Midas Touch

The WineNZ tastings are set up so the result can only be influenced by what’s in the glass. It is impossible for those of us involved to have favourites – wines that might do a little better than they otherwise would because we know the owner of the winery, or who the winemaker is.

And that’s exactly the way it should be. However, when the great reveal takes place after the scores are in and the stars have been awarded, it is always nice to see some of the good guys of the industry end up on top.

It happened at our winter chardonnay tasting when the EIT stewards pulled back the metaphorical curtain to let the judges see which of the line-up of wines was their pick. There on top of the pile was Greywacke.

I had the pleasure of interviewing the person behind Greywacke —Kevin Judd — for a recent issue of WineNZ, and he’s an impressive guy.

For those who are unfamiliar with the New Zealand wine scene, Kevin was the founding winemaker at Cloudy Bay and his wine was one of the driving forces that created the Marlborough sauvignon blanc phenomenon. He then established Greywacke about a decade ago and his success has been phenomenal, with every variety he touches turning to gold. Kevin has entered WineNZ tastings only a handful of times, yet he has had a top sauvignon blanc (of course), the country’s best pinot noir (with a Marlborough wine) and now the best chardonnay for the second time.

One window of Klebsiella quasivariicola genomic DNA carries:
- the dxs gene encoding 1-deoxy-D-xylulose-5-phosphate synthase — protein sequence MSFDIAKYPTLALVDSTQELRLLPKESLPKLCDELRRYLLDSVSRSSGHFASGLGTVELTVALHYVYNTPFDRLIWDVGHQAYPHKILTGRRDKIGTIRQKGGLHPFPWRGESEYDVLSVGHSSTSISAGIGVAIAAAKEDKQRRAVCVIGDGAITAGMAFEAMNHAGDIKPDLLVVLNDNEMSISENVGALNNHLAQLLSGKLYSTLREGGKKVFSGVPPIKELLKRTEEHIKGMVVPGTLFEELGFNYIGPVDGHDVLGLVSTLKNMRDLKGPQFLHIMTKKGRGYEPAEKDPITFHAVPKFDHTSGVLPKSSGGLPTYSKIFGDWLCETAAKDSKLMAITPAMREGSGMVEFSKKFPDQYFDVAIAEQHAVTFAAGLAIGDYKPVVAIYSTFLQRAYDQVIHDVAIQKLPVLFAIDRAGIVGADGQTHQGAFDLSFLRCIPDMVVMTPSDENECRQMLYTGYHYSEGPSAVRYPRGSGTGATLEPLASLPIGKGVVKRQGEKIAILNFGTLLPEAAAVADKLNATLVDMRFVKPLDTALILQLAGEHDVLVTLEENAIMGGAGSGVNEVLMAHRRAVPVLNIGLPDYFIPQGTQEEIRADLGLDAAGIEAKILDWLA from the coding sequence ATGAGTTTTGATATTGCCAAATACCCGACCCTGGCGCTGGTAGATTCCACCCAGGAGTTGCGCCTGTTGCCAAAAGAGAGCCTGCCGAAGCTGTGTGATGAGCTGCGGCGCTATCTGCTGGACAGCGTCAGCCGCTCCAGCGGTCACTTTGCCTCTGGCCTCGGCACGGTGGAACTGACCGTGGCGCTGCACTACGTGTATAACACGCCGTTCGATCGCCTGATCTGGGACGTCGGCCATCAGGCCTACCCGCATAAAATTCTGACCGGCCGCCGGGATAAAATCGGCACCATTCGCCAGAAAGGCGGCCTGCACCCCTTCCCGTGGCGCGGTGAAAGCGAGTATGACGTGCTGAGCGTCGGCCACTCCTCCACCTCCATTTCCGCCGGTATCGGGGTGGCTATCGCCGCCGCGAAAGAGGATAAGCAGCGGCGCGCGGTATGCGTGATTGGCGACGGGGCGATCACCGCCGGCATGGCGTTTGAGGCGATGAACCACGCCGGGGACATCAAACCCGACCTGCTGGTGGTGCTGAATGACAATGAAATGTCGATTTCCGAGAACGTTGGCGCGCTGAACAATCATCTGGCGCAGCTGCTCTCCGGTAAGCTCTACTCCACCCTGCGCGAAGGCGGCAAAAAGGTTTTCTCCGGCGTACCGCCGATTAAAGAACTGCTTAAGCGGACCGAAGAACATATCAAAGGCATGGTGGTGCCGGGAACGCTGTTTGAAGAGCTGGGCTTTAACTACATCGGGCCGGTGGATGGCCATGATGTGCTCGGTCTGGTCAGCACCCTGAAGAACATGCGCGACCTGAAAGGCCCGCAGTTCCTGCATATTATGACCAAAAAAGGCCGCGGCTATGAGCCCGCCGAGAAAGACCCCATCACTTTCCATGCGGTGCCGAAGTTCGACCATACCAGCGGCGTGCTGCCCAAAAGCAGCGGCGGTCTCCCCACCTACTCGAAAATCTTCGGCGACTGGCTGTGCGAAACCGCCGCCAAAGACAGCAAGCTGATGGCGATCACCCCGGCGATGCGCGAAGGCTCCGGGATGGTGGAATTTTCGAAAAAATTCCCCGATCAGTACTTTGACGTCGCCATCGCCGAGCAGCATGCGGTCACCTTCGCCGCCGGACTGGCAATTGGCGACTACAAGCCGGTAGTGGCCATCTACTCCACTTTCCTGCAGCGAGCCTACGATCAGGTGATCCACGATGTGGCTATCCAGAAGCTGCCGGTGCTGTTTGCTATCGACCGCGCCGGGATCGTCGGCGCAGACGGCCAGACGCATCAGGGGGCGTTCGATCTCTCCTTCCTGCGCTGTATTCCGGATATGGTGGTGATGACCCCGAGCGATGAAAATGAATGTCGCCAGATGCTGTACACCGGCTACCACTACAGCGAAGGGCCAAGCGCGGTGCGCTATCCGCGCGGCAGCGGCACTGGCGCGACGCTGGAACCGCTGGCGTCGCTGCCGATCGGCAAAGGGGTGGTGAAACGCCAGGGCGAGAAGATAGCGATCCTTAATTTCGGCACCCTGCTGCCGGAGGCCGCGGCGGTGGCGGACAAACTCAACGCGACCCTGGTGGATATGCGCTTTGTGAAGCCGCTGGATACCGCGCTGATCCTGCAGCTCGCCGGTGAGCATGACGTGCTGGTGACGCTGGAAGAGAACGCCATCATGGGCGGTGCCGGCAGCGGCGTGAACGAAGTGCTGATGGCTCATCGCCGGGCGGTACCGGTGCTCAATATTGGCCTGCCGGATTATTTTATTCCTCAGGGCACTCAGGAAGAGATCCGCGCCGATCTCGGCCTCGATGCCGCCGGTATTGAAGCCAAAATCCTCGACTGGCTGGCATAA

Kevin Judd – top winemaker.
Picture: Jamie Goode.

It is a result that would be statistically near impossible if the judges were not utterly consistent and the wines were not spectacular. Kevin’s 2013 chardonnay was top in 2016 and now his 2015 is top wine.

There are a lot of decisions when making wine, sometimes compromises are made, sometimes not. Clearly with Greywacke, compromises are never made. Ever.